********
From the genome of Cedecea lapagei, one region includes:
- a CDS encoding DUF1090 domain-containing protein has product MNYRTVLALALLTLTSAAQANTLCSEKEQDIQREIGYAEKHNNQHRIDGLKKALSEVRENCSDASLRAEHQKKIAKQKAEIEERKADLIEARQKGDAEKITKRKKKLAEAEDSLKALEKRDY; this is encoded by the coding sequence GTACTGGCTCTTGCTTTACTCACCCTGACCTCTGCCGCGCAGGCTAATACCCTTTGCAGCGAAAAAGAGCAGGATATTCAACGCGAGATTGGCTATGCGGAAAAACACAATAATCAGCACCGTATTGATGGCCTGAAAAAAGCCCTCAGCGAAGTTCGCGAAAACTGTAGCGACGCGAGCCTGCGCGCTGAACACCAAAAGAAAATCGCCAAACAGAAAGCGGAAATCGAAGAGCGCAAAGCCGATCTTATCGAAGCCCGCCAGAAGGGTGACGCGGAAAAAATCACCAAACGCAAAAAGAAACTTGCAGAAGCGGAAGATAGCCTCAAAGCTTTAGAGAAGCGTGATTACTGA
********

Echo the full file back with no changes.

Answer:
From the genome of Cedecea lapagei, one region includes:
- a CDS encoding DUF1090 domain-containing protein has product MNYRTVLALALLTLTSAAQANTLCSEKEQDIQREIGYAEKHNNQHRIDGLKKALSEVRENCSDASLRAEHQKKIAKQKAEIEERKADLIEARQKGDAEKITKRKKKLAEAEDSLKALEKRDY; this is encoded by the coding sequence GTACTGGCTCTTGCTTTACTCACCCTGACCTCTGCCGCGCAGGCTAATACCCTTTGCAGCGAAAAAGAGCAGGATATTCAACGCGAGATTGGCTATGCGGAAAAACACAATAATCAGCACCGTATTGATGGCCTGAAAAAAGCCCTCAGCGAAGTTCGCGAAAACTGTAGCGACGCGAGCCTGCGCGCTGAACACCAAAAGAAAATCGCCAAACAGAAAGCGGAAATCGAAGAGCGCAAAGCCGATCTTATCGAAGCCCGCCAGAAGGGTGACGCGGAAAAAATCACCAAACGCAAAAAGAAACTTGCAGAAGCGGAAGATAGCCTCAAAGCTTTAGAGAAGCGTGATTACTGA